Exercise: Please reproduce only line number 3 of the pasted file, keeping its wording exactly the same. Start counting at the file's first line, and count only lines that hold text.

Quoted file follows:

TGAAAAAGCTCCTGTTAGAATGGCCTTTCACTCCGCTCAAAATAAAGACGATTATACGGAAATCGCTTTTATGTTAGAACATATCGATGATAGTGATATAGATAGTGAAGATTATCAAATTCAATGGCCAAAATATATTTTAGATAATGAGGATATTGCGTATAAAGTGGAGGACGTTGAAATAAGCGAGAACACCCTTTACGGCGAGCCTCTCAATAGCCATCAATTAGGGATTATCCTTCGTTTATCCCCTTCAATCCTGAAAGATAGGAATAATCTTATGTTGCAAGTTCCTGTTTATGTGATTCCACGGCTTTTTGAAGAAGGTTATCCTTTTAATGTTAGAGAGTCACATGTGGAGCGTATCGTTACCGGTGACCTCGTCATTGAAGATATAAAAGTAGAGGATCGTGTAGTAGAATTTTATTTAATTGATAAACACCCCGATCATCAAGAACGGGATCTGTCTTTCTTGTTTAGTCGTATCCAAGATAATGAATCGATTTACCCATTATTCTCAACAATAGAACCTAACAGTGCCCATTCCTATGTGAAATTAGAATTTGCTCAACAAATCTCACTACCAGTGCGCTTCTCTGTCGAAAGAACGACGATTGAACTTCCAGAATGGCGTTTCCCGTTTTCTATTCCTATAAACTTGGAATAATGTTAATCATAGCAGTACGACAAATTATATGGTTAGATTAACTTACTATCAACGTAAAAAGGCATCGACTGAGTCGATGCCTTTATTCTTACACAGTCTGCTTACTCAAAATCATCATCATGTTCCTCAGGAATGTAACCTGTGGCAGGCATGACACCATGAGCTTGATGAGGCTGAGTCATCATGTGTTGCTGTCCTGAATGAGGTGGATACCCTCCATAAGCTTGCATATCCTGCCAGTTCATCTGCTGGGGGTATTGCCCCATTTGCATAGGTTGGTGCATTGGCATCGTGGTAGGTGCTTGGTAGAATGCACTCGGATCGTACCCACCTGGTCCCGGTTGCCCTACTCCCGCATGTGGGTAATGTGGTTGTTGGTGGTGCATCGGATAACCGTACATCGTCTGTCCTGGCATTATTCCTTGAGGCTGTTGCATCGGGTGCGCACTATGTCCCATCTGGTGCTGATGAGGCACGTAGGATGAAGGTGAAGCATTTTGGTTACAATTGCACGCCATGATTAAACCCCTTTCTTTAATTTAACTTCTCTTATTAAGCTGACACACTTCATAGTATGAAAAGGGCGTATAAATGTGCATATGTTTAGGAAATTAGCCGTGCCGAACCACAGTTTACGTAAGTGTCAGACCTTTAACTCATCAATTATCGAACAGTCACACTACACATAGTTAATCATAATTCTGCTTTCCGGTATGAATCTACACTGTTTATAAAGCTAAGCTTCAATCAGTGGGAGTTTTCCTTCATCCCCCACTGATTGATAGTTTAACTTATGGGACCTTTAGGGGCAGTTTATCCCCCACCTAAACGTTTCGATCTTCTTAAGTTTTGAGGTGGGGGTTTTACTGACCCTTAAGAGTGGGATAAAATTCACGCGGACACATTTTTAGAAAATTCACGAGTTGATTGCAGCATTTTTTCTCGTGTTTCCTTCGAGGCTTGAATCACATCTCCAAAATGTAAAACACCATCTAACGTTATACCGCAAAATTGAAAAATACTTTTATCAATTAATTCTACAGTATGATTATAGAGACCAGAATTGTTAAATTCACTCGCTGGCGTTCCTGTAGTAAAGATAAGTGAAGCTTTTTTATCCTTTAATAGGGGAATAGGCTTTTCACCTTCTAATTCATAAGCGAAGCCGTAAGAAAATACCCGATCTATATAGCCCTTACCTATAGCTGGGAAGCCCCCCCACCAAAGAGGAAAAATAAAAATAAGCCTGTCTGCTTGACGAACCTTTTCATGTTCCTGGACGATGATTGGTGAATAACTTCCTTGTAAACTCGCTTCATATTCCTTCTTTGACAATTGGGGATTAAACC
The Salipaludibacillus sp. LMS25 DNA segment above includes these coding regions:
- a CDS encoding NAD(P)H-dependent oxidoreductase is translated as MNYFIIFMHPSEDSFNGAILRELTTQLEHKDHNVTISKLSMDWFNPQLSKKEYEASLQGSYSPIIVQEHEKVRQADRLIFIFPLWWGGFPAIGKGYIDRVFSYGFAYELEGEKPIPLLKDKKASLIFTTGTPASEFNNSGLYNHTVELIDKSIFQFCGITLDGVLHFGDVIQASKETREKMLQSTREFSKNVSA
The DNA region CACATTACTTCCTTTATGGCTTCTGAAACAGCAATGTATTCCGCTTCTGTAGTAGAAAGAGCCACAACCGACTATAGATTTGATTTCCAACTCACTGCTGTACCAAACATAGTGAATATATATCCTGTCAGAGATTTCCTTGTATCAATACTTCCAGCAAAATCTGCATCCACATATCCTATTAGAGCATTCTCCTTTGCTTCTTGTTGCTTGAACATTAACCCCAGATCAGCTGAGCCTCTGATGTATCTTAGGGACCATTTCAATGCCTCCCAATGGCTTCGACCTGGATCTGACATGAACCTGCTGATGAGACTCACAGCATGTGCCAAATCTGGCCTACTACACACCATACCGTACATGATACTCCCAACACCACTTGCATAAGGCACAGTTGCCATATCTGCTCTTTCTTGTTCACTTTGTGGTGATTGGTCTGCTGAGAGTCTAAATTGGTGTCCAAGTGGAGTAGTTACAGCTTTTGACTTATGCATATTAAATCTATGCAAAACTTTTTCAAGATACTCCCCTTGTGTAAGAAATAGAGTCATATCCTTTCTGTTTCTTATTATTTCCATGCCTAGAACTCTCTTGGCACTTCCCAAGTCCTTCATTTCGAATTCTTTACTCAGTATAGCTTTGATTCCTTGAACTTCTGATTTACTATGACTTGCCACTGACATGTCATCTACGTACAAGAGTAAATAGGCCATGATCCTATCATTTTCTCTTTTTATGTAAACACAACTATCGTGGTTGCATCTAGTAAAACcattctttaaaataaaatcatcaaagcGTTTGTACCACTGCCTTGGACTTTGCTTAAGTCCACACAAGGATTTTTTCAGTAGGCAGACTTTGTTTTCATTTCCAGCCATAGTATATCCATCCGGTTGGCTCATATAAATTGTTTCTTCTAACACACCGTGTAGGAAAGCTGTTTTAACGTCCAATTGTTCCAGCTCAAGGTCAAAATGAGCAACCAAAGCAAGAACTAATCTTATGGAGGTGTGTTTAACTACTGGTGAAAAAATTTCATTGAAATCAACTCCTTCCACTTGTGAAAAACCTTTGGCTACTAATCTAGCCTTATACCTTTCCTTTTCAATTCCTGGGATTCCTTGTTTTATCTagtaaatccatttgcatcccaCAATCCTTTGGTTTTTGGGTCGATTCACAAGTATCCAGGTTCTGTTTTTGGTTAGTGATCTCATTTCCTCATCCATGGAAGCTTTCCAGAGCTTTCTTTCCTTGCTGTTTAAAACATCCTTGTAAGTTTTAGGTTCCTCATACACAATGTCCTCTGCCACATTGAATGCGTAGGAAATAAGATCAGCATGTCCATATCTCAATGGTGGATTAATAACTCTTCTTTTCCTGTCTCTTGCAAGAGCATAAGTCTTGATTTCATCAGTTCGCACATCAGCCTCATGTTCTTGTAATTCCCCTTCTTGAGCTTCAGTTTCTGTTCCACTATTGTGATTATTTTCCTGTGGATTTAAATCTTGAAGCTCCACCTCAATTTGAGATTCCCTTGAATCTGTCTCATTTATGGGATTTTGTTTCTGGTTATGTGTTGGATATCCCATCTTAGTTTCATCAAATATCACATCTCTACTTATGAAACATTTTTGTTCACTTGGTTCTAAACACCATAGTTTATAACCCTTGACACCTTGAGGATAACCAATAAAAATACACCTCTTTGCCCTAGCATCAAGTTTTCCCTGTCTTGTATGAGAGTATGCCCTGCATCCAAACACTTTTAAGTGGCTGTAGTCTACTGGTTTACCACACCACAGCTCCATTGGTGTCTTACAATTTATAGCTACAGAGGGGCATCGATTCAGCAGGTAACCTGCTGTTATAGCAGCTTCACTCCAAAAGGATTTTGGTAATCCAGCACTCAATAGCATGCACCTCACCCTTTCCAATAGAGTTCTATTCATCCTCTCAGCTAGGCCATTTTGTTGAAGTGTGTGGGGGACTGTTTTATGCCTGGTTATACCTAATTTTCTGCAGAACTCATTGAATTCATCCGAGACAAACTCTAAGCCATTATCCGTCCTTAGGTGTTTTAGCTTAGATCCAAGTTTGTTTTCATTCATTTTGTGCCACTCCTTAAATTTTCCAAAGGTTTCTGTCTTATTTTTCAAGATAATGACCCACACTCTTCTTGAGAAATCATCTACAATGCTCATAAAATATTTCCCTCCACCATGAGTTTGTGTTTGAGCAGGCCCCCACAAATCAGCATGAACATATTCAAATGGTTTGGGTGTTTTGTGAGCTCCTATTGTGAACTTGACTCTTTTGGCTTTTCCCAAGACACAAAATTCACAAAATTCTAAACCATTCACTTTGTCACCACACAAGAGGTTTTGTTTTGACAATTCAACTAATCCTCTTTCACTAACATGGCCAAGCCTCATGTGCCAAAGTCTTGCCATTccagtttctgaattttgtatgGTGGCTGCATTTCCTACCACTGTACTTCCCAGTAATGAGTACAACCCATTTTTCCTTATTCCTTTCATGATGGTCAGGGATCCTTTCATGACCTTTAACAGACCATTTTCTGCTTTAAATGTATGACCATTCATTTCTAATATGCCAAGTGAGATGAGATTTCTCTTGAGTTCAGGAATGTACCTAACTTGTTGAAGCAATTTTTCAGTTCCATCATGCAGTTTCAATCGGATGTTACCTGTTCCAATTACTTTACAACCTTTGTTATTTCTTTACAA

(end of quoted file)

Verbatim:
- a CDS encoding NAD(P)H-dependent oxidoreductase is translated as MNYFIIFMHPSEDSFNGAILRELTTQLEHKDHNVTISKLSMDWFNPQLSKKEYEASLQGSYSPIIVQEHEKVRQADRLIFIFPLWWGGFPAIGKGYIDRVFSYGFAYELEGEKPIPLLKDKKASLIFTTGTPASEFNNSGLYNHTVELIDKSIFQFCGITLDGVLHFGDVIQASKETREKMLQSTREFSKNVSA